Ivan Rakitic feels that Croatia was the better side in the World Cup final and thinks that decisions made by VAR favoured eventual winner France.
Croatia went down 4-2 in Moscow in July, with Antoine Griezmann giving France a half-time lead from a penalty awarded following a video review, after a Mario Mandzukic own goal had been cancelled out by Ivan Perisic.
It was a goal that proved decisive, as Didier Deschamps' side went on to claim the trophy, thanks to second-half strikes from Paul Pogba and Kylian Mbappe, before Mandzukic pulled one back.
The 2018 finals were the first to use VAR, which FIFA hailed as a success, despite some controversial incidents during the tournament.
And, Barcelona midfielder Rakitic believes that France benefited from more than a fortunate decision in a match he feels that Croatia controlled. "Don't talk to me about VAR; I've dreamed about it a thousand nights," he told The Guardian .
"That was maybe our best game. For an hour, we were better than them, far superior. You can see it in your opponents' faces sometimes and we could see that France didn't know how to stop us, how to control us, how to get out, to attack."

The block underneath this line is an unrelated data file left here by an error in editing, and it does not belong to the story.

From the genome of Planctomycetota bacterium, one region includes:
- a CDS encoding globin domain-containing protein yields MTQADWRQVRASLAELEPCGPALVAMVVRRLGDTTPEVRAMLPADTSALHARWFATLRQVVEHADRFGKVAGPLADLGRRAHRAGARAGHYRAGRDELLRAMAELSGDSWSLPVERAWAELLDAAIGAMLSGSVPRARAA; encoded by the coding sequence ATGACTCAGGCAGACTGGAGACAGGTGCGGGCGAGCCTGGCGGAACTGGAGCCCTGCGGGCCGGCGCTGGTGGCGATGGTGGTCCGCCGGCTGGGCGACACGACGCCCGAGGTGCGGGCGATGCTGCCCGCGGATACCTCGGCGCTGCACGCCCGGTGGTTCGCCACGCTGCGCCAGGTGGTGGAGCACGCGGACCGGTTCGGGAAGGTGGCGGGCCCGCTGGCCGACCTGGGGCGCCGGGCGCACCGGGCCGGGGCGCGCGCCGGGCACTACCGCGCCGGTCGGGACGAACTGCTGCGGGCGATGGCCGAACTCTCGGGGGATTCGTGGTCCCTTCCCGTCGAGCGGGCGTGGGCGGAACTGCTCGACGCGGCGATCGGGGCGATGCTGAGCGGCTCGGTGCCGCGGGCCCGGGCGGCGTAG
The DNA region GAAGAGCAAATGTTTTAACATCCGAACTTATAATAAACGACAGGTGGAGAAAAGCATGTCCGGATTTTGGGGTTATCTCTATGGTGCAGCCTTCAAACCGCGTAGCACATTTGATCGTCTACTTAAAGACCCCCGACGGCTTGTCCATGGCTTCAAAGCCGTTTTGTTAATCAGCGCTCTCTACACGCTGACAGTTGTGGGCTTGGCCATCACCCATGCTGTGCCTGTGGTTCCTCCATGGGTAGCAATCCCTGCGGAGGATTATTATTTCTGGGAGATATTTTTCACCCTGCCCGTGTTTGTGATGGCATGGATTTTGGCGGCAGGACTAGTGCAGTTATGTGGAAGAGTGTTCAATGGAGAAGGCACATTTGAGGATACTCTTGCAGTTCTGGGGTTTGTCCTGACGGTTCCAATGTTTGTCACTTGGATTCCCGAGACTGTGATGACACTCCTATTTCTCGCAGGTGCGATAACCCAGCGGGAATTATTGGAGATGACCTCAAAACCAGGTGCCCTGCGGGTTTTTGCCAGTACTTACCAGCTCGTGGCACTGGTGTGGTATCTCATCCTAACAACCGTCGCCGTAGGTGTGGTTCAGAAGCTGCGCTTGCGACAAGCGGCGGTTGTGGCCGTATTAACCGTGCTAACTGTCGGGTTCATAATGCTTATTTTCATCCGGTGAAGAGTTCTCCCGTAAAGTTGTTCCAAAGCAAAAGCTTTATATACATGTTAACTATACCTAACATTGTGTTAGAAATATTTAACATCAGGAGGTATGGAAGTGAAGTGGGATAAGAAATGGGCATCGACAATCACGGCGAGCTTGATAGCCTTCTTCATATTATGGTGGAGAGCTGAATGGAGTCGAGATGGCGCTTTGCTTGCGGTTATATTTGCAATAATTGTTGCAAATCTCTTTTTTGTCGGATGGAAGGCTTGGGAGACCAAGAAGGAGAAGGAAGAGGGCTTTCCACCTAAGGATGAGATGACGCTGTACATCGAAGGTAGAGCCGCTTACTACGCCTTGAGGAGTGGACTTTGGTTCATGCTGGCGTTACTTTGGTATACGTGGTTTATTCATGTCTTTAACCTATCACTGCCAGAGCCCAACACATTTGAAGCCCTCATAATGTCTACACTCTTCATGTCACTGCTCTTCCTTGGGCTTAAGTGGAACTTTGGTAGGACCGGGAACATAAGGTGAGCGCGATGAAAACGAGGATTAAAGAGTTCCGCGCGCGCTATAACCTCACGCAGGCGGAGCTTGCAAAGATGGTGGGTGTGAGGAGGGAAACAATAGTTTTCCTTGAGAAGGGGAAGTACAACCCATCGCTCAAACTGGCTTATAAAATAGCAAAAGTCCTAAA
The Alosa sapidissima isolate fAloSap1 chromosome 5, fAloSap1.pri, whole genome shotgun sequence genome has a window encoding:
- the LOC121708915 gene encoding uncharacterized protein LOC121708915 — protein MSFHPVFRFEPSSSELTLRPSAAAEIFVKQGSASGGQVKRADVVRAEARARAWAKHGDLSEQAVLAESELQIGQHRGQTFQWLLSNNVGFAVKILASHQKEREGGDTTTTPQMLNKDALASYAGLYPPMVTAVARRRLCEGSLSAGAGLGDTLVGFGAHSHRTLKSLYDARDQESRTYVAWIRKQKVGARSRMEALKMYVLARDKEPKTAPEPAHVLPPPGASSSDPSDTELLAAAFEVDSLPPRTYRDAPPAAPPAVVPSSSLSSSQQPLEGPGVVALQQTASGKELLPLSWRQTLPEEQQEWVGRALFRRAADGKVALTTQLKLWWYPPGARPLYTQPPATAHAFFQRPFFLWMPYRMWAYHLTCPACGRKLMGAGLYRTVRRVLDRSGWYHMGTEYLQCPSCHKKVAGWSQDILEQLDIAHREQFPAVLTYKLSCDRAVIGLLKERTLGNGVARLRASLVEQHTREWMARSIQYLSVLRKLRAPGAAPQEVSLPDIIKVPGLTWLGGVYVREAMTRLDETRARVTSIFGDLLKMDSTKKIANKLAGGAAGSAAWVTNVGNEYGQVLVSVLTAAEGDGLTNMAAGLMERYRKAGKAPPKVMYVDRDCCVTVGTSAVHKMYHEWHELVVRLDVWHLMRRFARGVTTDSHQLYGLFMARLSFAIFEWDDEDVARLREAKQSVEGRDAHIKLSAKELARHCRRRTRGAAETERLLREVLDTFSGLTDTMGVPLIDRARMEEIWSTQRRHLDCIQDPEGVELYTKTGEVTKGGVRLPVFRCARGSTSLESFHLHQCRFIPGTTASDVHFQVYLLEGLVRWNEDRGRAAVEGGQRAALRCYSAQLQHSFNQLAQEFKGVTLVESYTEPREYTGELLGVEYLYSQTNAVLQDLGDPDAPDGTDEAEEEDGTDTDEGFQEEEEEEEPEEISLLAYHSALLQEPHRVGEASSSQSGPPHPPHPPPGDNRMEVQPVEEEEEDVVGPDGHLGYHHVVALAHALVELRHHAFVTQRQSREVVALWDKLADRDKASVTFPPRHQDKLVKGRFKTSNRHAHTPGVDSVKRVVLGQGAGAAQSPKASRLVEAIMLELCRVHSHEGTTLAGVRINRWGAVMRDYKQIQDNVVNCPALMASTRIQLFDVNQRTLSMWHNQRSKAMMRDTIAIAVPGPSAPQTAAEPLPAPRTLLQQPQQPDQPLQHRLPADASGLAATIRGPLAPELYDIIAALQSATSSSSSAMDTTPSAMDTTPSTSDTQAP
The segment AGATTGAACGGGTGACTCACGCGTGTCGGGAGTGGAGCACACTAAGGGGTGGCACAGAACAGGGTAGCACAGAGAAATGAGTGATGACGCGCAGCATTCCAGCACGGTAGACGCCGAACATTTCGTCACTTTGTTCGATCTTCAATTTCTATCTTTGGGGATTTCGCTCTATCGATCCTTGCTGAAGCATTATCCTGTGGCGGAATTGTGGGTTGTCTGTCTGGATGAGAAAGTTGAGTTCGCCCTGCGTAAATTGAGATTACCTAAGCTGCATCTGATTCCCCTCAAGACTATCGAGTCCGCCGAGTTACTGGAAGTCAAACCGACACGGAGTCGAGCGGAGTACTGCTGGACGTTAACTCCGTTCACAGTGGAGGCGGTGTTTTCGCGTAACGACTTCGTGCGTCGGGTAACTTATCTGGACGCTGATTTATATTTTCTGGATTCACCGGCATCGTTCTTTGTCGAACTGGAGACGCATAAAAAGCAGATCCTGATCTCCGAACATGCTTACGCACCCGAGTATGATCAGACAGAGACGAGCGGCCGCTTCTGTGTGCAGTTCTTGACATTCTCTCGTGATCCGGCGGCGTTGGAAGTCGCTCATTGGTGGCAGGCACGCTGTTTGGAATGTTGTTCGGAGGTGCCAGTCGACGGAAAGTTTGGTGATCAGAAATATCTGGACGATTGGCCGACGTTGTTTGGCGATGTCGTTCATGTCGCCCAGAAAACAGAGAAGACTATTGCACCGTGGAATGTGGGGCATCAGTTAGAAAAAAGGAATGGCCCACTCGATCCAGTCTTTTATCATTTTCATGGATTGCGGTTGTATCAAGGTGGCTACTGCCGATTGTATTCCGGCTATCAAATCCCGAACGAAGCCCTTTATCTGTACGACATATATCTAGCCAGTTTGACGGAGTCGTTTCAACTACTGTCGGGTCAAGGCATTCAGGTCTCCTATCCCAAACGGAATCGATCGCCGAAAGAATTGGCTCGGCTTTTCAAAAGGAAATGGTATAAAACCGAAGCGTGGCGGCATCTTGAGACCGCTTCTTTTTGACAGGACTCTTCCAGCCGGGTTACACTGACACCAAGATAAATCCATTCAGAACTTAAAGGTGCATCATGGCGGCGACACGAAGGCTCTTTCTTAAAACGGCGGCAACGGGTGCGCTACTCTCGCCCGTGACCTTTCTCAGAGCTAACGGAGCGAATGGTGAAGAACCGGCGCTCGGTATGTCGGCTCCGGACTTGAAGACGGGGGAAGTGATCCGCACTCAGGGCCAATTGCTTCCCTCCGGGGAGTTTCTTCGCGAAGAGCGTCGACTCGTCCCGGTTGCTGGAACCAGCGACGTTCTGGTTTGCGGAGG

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"In that final, the footballing god was French. The first goal comes from a free-kick that's not a foul and VAR could have intervened because Pogba was offside."
"Then VAR didn't get the penalty wrong exactly, but if he hadn't given it there wouldn't have been many complaints. If there's a penalty, I see it once and I know; I don't need to see it 10 times."
"Anything that improves football is welcome, but with VAR, play stops, football loses that 'something'. You score and can't celebrate, you wait to see if the referee's finger's in his ear or he is [gesturing for the television replay]."
Rakitic accepts it has been difficult to move on from Croatia's defeat despite them having reached the final for the first time, its success rewarded by captain Luka Modric winning the tournament's Golden Ball and The Best FIFA Men's Player award for 2018, while Zlatko Dalic was nominated for the coaching prize.
"You go over and over it, especially the first night. You say to yourself, to each other: 'You were the better team, you created chances, France weren't comfortable'," he continued.
"There are those goals, then Pogba shoots, and it bounces back to him for another shot. Mbappe’s going at 50kph and scores – we're caught on the attack, wrong-footed. Little things didn't go for us. But, we played a great, great game and our heads never dropped despite losing for some time."
"You think: 'Bloody hell, we did everything to win'. And then, a combination of having it taken away from you and them winning it, and... pffff... it doesn't feel right. But, that's football. The best team doesn't always win; the team that gives the most isn't always rewarded."
"And, I don’t know if I'll make it to the next World Cup. To have come so close and not to have won it, and like that. You congratulate France, who deserved to be champions, but we could have been deserving winners."